The Study also found that over 90% of the respondents agreed that the retirement protection issue was important, but only less than 60% of them would often follow news on the issue. It is suggested that more public education and discussion is needed to increase public awareness and knowledge about retirement protection. In addition, about 28% of the respondents had at least one financially dependent family member who was aged 65 or above, denoting that the introduction of a universal retirement protection scheme could provide immediate financial relief to nearly one-third of the general public.

    Dr Kwong concluded that, "While there may be public concern that people are not willing to contribute more for an additional pension scheme, which hinders the introduction of a new contributory pension scheme in Hong Kong, this study shows that the public in general do not strongly oppose to paying extra taxes for retirement protection. In other words, with substantial public support, a universal retirement protection scheme may indeed be feasible."

    He believed that if a tripartite contributory scheme (with contributions from the government, employers and employees) could be established, it will produce a more robust and sustainable universal retirement protection system which could also mitigate the challenge of reduced employee contribution due to ageing population. Looking ahead, the research team is planning to investigate employers' willingness in paying extra taxes for the scheme and to assess the share of government's contribution to such a scheme. It is expected that a more comprehensive study and analysis will be conducted in the near future to offer more insights on the feasibility of introducing a universal retirement scheme in Hong Kong.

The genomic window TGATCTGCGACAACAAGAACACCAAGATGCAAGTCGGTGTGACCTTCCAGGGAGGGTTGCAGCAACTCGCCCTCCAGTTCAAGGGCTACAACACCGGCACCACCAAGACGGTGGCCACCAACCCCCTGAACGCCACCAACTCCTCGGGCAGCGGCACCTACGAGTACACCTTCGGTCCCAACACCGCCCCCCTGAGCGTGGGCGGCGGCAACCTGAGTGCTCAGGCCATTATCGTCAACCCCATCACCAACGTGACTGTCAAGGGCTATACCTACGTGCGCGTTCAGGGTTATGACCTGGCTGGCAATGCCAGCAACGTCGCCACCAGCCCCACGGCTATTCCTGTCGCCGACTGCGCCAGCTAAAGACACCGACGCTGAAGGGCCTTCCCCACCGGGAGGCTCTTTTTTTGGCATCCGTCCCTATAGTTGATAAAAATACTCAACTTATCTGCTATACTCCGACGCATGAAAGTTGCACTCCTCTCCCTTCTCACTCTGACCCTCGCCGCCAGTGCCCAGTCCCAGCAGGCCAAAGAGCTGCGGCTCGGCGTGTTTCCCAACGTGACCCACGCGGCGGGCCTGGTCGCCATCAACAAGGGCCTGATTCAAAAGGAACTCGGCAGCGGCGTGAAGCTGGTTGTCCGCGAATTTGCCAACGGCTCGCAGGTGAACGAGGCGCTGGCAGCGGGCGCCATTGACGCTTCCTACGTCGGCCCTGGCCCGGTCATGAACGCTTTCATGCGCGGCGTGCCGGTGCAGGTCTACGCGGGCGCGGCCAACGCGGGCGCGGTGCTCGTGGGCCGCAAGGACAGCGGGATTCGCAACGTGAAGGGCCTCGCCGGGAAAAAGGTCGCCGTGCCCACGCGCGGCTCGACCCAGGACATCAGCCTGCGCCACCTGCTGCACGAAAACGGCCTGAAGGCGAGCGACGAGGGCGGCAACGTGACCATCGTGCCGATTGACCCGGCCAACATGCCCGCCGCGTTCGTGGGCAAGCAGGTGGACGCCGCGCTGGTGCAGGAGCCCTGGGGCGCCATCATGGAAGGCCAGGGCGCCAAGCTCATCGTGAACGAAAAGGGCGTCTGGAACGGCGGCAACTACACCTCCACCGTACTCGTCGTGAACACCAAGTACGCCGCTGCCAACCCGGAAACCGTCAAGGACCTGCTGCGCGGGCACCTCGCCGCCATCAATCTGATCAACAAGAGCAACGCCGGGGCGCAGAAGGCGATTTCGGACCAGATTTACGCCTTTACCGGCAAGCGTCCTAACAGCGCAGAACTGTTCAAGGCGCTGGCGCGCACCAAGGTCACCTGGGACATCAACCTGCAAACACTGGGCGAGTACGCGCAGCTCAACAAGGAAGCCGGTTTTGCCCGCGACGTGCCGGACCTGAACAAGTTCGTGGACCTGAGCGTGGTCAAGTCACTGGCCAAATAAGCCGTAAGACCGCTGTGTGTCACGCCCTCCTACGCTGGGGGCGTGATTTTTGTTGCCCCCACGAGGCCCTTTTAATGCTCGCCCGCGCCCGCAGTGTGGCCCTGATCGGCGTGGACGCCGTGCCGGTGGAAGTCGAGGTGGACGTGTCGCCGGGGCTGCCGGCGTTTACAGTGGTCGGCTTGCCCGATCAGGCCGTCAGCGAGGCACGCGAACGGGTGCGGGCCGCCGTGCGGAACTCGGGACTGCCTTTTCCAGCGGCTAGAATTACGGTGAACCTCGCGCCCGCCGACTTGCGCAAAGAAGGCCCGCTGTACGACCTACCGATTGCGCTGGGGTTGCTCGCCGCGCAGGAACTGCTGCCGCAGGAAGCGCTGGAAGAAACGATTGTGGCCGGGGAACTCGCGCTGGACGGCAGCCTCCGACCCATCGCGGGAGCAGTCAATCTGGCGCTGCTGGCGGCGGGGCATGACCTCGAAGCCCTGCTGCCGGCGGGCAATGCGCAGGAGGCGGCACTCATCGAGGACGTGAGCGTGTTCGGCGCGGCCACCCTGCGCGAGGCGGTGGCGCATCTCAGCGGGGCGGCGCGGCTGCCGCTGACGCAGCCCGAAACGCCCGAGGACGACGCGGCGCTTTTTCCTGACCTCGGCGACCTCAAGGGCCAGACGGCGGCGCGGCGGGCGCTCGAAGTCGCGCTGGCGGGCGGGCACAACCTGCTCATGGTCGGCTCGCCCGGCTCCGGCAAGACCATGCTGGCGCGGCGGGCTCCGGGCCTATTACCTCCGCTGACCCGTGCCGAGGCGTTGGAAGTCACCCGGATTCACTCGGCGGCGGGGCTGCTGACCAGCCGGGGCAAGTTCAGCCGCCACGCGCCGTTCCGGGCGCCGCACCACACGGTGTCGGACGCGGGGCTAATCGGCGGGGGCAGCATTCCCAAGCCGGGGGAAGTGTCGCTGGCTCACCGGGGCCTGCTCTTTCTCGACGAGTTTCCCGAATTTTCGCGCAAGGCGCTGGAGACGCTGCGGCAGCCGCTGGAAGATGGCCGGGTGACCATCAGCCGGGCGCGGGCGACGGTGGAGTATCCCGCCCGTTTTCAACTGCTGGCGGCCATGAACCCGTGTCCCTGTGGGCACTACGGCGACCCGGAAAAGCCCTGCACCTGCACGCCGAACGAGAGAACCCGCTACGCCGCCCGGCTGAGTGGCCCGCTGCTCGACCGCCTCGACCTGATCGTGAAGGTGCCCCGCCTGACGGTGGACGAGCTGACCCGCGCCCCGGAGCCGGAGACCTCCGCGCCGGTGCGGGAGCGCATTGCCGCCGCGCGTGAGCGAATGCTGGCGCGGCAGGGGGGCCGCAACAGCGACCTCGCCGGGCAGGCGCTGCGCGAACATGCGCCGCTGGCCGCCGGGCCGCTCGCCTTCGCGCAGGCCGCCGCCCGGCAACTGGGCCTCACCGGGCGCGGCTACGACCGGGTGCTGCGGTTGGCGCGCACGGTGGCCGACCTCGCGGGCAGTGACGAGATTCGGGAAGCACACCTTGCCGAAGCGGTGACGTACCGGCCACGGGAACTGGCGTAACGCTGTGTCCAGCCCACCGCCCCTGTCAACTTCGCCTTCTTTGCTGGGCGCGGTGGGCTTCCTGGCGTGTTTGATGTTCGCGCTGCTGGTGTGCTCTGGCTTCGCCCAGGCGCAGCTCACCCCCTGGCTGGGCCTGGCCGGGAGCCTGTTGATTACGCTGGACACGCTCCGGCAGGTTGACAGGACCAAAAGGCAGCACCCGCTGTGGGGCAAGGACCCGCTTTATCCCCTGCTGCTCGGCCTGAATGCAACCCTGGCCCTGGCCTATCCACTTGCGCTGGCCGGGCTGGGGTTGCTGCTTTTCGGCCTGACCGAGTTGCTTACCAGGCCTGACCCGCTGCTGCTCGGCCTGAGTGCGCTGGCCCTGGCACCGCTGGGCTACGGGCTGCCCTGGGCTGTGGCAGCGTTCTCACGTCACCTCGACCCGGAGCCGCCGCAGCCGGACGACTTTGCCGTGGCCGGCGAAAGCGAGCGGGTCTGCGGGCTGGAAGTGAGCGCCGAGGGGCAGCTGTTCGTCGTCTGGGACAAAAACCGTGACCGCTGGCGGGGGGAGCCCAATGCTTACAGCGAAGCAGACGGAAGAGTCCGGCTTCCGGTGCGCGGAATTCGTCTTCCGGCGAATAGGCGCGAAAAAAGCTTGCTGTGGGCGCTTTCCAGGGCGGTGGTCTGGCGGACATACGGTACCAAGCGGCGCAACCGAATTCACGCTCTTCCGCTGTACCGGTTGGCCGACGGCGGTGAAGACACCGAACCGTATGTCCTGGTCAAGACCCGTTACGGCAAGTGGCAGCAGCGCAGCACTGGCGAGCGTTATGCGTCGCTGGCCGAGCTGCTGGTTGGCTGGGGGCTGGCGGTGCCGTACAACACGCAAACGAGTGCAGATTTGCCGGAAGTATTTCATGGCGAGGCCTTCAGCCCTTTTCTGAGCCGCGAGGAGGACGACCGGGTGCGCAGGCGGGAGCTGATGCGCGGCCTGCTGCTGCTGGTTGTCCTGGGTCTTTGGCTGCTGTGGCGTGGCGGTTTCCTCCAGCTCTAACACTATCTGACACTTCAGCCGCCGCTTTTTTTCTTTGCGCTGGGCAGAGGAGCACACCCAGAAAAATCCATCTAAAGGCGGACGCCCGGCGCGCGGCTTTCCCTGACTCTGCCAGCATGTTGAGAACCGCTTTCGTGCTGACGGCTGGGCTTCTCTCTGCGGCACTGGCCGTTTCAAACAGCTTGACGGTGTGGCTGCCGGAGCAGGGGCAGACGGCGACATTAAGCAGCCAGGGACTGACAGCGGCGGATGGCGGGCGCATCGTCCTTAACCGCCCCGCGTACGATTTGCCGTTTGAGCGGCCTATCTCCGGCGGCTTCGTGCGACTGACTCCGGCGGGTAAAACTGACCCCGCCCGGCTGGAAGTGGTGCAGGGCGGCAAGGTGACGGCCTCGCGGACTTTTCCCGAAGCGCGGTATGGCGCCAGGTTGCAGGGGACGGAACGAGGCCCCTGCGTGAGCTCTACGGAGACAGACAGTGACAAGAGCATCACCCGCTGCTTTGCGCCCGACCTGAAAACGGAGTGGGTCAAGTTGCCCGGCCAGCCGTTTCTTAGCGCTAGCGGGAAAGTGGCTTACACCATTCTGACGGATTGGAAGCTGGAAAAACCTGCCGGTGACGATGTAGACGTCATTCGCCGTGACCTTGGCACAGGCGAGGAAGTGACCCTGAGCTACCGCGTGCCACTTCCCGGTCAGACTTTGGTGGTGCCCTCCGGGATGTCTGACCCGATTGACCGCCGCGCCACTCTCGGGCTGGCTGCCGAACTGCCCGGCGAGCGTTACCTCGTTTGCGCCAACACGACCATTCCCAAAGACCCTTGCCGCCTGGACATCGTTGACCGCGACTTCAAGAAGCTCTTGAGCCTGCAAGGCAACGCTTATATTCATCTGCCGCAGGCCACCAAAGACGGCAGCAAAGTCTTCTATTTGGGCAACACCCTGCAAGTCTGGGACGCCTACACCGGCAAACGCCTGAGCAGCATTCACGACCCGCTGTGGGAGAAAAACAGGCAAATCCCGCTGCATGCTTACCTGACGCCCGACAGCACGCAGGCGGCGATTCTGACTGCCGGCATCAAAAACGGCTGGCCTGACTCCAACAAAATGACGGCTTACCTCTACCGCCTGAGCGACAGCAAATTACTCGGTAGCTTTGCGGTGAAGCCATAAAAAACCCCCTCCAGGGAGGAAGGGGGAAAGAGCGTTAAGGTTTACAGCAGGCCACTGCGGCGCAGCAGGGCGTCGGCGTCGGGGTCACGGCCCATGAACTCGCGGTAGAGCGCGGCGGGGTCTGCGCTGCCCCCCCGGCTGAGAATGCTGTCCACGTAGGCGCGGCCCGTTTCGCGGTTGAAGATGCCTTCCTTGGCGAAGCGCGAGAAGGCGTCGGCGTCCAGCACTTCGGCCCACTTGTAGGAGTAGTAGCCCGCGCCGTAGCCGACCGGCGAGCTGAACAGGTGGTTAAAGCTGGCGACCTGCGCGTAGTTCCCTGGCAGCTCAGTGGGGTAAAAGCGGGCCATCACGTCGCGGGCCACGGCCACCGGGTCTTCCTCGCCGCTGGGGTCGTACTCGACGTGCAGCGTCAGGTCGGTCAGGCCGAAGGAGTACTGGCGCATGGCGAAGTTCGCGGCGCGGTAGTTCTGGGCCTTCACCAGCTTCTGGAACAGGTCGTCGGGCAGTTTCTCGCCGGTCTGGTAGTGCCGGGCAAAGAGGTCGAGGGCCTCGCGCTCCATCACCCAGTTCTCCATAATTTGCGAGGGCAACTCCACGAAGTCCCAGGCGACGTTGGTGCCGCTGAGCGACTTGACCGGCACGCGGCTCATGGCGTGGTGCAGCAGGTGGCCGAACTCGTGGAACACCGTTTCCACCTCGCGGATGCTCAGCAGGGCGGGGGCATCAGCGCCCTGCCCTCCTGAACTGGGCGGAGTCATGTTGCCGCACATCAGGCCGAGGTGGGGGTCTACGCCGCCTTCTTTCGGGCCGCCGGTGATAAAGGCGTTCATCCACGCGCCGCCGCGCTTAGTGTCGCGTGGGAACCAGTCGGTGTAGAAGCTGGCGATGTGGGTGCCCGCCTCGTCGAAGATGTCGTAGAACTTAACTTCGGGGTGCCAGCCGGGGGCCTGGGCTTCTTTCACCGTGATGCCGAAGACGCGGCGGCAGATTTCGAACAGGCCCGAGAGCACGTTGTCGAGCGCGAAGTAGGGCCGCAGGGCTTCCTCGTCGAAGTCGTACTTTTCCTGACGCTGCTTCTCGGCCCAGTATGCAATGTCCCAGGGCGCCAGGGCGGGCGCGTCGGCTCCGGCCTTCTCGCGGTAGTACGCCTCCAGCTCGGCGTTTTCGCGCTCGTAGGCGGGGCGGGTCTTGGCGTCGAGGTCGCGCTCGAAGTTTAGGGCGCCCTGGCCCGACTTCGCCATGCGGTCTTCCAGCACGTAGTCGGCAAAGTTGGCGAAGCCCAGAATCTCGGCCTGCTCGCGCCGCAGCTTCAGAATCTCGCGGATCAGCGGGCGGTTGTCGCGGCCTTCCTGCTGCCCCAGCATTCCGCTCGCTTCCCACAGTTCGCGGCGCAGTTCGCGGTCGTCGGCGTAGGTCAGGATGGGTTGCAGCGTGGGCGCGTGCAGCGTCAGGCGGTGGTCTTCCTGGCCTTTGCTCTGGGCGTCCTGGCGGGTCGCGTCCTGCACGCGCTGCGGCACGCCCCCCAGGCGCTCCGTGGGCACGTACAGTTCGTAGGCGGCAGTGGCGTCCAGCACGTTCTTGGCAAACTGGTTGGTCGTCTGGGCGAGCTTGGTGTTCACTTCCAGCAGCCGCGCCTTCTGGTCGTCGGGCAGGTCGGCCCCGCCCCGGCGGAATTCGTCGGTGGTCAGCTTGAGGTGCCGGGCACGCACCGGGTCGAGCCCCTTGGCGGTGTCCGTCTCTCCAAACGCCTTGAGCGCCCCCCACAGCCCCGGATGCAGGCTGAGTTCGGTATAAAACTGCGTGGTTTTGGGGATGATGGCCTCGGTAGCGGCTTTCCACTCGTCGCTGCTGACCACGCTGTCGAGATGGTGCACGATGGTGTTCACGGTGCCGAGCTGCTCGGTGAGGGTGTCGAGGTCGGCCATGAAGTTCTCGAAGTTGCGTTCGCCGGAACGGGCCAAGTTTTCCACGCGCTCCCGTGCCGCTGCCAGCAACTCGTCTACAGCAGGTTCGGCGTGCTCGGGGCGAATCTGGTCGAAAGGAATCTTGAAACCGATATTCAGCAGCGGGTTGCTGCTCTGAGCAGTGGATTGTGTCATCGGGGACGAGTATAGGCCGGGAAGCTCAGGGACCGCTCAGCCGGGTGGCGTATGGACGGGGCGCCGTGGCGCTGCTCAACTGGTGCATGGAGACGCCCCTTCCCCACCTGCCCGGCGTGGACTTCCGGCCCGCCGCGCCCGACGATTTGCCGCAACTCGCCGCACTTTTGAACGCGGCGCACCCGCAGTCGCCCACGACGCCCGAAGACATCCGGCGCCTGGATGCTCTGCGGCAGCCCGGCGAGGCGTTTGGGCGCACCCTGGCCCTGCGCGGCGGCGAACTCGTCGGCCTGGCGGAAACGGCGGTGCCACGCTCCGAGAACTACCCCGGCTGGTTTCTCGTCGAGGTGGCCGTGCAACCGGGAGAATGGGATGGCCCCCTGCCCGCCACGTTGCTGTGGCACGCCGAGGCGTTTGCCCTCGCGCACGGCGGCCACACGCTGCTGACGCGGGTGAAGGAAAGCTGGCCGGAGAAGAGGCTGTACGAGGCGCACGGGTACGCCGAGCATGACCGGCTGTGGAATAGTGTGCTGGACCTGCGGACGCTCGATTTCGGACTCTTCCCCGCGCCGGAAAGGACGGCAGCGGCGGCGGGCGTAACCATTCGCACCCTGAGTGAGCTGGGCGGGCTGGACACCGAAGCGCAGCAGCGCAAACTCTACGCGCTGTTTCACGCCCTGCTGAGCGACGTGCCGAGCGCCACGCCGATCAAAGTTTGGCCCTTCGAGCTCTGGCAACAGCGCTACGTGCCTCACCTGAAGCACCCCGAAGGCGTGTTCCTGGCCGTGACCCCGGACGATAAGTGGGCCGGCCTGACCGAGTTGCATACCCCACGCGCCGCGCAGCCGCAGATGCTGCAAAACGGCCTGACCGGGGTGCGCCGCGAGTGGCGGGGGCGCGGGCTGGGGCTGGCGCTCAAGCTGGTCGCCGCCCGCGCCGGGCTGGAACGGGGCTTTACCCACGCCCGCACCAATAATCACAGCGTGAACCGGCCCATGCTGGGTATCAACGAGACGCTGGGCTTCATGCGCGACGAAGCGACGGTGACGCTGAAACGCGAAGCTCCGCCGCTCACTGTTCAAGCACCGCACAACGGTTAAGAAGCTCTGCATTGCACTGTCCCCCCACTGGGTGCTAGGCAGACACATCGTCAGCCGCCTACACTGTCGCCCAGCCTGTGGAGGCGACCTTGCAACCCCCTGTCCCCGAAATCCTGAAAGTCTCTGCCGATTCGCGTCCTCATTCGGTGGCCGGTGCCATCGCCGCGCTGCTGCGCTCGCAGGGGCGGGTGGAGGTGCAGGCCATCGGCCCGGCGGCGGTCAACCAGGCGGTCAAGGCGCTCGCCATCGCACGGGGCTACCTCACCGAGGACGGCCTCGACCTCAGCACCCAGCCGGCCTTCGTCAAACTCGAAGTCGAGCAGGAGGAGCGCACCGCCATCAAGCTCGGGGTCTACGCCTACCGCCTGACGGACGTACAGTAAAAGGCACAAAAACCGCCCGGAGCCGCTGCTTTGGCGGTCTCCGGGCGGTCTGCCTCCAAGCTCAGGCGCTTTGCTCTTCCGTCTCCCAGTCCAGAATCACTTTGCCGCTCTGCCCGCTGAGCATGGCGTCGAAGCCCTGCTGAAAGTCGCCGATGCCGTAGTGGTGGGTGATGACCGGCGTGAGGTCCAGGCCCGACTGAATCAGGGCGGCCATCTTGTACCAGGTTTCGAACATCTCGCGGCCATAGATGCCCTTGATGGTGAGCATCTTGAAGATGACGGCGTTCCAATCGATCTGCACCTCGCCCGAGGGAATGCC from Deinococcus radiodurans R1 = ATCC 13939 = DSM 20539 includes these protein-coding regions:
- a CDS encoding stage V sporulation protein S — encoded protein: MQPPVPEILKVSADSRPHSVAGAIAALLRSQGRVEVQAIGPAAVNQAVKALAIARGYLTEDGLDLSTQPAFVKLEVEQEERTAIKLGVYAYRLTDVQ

* Note: The preset tax rates used in this Study is based on "The Research Report on the Future Development of Retirement Protection in Hong Kong" released in August 2014. The preset tax rates are progressive between 1% and 2.5% among different income groups, except that employees with monthly income lower than $6,500 are not required to pay any tax.

    Click here for the presentation PPT (in Chinese only)

    About the OUHK:

    Established by the Government in 1989, The Open University of Hong Kong (OUHK) has developed into a full-fledged university providing high quality and flexible university education at various levels to secondary school graduates and working adults. As a dynamic and innovative university, the OUHK currently offers about 226 programmes to nearly 10,000 full-time students and about 9,500 part-time students. Our mission is to advance learning, knowledge and research that meet students’ learning aspirations and society’s talent needs, focusing on practical and professional programmes.

    OUHK comprises four Schools, i.e. School of Arts and Social Sciences, Lee Shau Kee School of Business and Administration, School of Education and Languages, and School of Science and Technology which includes the Division of Nursing and Health Studies. The Li Ka Shing Institute of Professional and Continuing Education offers overseas degree programmes and short courses.

    OUHK website: www.ouhk.edu.hk